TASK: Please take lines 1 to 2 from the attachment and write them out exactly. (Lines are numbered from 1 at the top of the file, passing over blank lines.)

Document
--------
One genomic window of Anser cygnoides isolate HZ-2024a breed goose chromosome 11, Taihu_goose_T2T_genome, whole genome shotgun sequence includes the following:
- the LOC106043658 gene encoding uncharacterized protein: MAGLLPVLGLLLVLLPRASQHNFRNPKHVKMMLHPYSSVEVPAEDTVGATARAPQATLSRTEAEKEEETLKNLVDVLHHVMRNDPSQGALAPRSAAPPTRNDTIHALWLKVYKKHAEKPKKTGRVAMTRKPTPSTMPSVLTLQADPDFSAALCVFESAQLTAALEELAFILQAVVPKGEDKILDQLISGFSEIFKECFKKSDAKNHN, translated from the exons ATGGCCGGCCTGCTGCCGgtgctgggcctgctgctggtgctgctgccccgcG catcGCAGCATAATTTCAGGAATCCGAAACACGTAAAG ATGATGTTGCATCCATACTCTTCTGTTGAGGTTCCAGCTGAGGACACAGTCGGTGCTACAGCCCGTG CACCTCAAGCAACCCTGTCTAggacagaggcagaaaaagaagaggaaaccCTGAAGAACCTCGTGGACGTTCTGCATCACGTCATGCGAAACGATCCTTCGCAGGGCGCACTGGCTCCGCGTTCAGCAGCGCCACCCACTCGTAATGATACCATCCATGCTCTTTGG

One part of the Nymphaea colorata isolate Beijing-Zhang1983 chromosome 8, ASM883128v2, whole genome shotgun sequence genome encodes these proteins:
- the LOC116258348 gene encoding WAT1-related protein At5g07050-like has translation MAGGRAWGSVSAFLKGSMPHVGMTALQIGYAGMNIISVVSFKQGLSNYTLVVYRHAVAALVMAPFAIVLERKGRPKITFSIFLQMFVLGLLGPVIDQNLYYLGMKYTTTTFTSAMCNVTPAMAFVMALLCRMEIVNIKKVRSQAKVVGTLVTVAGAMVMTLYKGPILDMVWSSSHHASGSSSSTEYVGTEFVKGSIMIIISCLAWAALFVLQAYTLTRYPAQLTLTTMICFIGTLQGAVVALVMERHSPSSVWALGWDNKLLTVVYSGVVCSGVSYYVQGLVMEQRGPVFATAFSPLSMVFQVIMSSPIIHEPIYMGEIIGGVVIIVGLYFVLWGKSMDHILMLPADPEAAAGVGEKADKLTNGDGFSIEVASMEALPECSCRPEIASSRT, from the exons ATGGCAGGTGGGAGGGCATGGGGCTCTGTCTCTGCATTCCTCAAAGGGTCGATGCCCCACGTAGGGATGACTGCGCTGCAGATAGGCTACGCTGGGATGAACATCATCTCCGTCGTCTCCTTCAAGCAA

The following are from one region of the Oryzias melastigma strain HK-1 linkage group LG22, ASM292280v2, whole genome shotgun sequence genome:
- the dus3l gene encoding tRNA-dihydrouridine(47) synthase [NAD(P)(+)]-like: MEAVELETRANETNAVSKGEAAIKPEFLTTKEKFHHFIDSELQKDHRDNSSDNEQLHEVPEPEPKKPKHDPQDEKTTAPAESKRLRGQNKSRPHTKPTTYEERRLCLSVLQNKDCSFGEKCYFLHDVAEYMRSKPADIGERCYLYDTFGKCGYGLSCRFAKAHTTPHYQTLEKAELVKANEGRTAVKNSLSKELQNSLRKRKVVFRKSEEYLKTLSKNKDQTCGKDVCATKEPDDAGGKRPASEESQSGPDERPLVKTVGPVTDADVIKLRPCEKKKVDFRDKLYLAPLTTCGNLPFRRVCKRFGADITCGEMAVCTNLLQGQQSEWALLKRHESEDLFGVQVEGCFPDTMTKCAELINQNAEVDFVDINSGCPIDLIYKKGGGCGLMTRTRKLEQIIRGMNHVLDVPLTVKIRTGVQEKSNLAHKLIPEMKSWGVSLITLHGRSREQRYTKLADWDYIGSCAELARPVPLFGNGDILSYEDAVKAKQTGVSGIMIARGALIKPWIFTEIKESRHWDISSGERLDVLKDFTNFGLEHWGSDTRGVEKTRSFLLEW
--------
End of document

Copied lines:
One genomic window of Anser cygnoides isolate HZ-2024a breed goose chromosome 11, Taihu_goose_T2T_genome, whole genome shotgun sequence includes the following:
- the LOC106043658 gene encoding uncharacterized protein: MAGLLPVLGLLLVLLPRASQHNFRNPKHVKMMLHPYSSVEVPAEDTVGATARAPQATLSRTEAEKEEETLKNLVDVLHHVMRNDPSQGALAPRSAAPPTRNDTIHALWLKVYKKHAEKPKKTGRVAMTRKPTPSTMPSVLTLQADPDFSAALCVFESAQLTAALEELAFILQAVVPKGEDKILDQLISGFSEIFKECFKKSDAKNHN, translated from the exons ATGGCCGGCCTGCTGCCGgtgctgggcctgctgctggtgctgctgccccgcG catcGCAGCATAATTTCAGGAATCCGAAACACGTAAAG ATGATGTTGCATCCATACTCTTCTGTTGAGGTTCCAGCTGAGGACACAGTCGGTGCTACAGCCCGTG CACCTCAAGCAACCCTGTCTAggacagaggcagaaaaagaagaggaaaccCTGAAGAACCTCGTGGACGTTCTGCATCACGTCATGCGAAACGATCCTTCGCAGGGCGCACTGGCTCCGCGTTCAGCAGCGCCACCCACTCGTAATGATACCATCCATGCTCTTTGG